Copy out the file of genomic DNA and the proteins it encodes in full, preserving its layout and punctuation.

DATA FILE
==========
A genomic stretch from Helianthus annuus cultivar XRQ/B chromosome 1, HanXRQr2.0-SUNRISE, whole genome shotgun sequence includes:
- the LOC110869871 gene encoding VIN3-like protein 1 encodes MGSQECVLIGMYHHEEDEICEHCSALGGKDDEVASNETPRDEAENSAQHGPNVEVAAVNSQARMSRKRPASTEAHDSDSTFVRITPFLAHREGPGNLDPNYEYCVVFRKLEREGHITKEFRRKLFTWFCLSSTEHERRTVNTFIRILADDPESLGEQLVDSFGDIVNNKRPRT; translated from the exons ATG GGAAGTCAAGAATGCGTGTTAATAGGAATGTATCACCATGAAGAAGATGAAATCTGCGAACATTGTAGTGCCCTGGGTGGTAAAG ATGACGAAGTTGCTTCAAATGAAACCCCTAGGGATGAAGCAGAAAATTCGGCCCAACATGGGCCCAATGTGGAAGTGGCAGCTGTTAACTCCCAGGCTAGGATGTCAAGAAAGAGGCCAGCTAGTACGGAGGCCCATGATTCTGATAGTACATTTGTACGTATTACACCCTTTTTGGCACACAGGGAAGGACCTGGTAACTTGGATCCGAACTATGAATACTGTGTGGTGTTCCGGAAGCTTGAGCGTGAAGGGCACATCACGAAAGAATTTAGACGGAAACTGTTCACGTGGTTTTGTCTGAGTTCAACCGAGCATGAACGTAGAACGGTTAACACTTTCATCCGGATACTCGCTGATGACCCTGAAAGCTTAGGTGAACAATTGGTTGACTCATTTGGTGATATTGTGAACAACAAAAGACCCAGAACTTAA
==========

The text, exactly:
A genomic stretch from Helianthus annuus cultivar XRQ/B chromosome 1, HanXRQr2.0-SUNRISE, whole genome shotgun sequence includes:
- the LOC110869871 gene encoding VIN3-like protein 1 encodes MGSQECVLIGMYHHEEDEICEHCSALGGKDDEVASNETPRDEAENSAQHGPNVEVAAVNSQARMSRKRPASTEAHDSDSTFVRITPFLAHREGPGNLDPNYEYCVVFRKLEREGHITKEFRRKLFTWFCLSSTEHERRTVNTFIRILADDPESLGEQLVDSFGDIVNNKRPRT; translated from the exons ATG GGAAGTCAAGAATGCGTGTTAATAGGAATGTATCACCATGAAGAAGATGAAATCTGCGAACATTGTAGTGCCCTGGGTGGTAAAG ATGACGAAGTTGCTTCAAATGAAACCCCTAGGGATGAAGCAGAAAATTCGGCCCAACATGGGCCCAATGTGGAAGTGGCAGCTGTTAACTCCCAGGCTAGGATGTCAAGAAAGAGGCCAGCTAGTACGGAGGCCCATGATTCTGATAGTACATTTGTACGTATTACACCCTTTTTGGCACACAGGGAAGGACCTGGTAACTTGGATCCGAACTATGAATACTGTGTGGTGTTCCGGAAGCTTGAGCGTGAAGGGCACATCACGAAAGAATTTAGACGGAAACTGTTCACGTGGTTTTGTCTGAGTTCAACCGAGCATGAACGTAGAACGGTTAACACTTTCATCCGGATACTCGCTGATGACCCTGAAAGCTTAGGTGAACAATTGGTTGACTCATTTGGTGATATTGTGAACAACAAAAGACCCAGAACTTAA